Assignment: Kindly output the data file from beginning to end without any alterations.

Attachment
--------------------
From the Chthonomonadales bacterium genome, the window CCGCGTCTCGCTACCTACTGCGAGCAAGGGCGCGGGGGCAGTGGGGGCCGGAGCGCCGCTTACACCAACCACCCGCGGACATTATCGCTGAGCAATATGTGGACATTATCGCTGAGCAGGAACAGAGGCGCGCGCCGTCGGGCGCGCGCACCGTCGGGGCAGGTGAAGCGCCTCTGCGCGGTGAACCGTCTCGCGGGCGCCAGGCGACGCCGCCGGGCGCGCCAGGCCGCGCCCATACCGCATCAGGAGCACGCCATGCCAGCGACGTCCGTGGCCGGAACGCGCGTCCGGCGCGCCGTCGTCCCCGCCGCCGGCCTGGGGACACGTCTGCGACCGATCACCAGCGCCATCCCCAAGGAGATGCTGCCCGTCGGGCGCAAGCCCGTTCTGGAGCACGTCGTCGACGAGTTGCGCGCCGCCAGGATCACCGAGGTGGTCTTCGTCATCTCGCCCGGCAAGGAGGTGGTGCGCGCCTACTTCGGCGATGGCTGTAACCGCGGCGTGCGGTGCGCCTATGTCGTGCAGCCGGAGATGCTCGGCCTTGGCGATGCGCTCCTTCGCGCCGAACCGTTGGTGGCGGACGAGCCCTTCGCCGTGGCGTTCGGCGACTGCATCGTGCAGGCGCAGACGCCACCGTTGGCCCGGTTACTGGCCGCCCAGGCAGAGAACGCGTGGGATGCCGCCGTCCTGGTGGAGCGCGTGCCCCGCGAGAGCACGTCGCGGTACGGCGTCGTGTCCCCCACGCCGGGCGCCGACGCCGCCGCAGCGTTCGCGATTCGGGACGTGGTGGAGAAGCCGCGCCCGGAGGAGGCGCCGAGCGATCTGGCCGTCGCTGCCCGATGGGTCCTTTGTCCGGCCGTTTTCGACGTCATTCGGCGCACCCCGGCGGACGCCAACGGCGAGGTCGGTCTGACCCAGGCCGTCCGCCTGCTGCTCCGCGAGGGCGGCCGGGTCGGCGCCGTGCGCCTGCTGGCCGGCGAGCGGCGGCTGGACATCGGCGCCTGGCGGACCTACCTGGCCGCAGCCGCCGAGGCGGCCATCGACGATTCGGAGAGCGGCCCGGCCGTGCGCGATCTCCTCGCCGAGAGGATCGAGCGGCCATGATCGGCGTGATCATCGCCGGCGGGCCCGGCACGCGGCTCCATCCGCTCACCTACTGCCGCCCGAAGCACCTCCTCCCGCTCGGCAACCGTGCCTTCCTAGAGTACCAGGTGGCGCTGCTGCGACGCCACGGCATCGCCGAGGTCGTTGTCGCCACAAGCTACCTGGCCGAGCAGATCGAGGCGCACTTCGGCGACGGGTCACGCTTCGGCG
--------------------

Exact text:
From the Chthonomonadales bacterium genome, the window CCGCGTCTCGCTACCTACTGCGAGCAAGGGCGCGGGGGCAGTGGGGGCCGGAGCGCCGCTTACACCAACCACCCGCGGACATTATCGCTGAGCAATATGTGGACATTATCGCTGAGCAGGAACAGAGGCGCGCGCCGTCGGGCGCGCGCACCGTCGGGGCAGGTGAAGCGCCTCTGCGCGGTGAACCGTCTCGCGGGCGCCAGGCGACGCCGCCGGGCGCGCCAGGCCGCGCCCATACCGCATCAGGAGCACGCCATGCCAGCGACGTCCGTGGCCGGAACGCGCGTCCGGCGCGCCGTCGTCCCCGCCGCCGGCCTGGGGACACGTCTGCGACCGATCACCAGCGCCATCCCCAAGGAGATGCTGCCCGTCGGGCGCAAGCCCGTTCTGGAGCACGTCGTCGACGAGTTGCGCGCCGCCAGGATCACCGAGGTGGTCTTCGTCATCTCGCCCGGCAAGGAGGTGGTGCGCGCCTACTTCGGCGATGGCTGTAACCGCGGCGTGCGGTGCGCCTATGTCGTGCAGCCGGAGATGCTCGGCCTTGGCGATGCGCTCCTTCGCGCCGAACCGTTGGTGGCGGACGAGCCCTTCGCCGTGGCGTTCGGCGACTGCATCGTGCAGGCGCAGACGCCACCGTTGGCCCGGTTACTGGCCGCCCAGGCAGAGAACGCGTGGGATGCCGCCGTCCTGGTGGAGCGCGTGCCCCGCGAGAGCACGTCGCGGTACGGCGTCGTGTCCCCCACGCCGGGCGCCGACGCCGCCGCAGCGTTCGCGATTCGGGACGTGGTGGAGAAGCCGCGCCCGGAGGAGGCGCCGAGCGATCTGGCCGTCGCTGCCCGATGGGTCCTTTGTCCGGCCGTTTTCGACGTCATTCGGCGCACCCCGGCGGACGCCAACGGCGAGGTCGGTCTGACCCAGGCCGTCCGCCTGCTGCTCCGCGAGGGCGGCCGGGTCGGCGCCGTGCGCCTGCTGGCCGGCGAGCGGCGGCTGGACATCGGCGCCTGGCGGACCTACCTGGCCGCAGCCGCCGAGGCGGCCATCGACGATTCGGAGAGCGGCCCGGCCGTGCGCGATCTCCTCGCCGAGAGGATCGAGCGGCCATGATCGGCGTGATCATCGCCGGCGGGCCCGGCACGCGGCTCCATCCGCTCACCTACTGCCGCCCGAAGCACCTCCTCCCGCTCGGCAACCGTGCCTTCCTAGAGTACCAGGTGGCGCTGCTGCGACGCCACGGCATCGCCGAGGTCGTTGTCGCCACAAGCTACCTGGCCGAGCAGATCGAGGCGCACTTCGGCGACGGGTCACGCTTCGGCG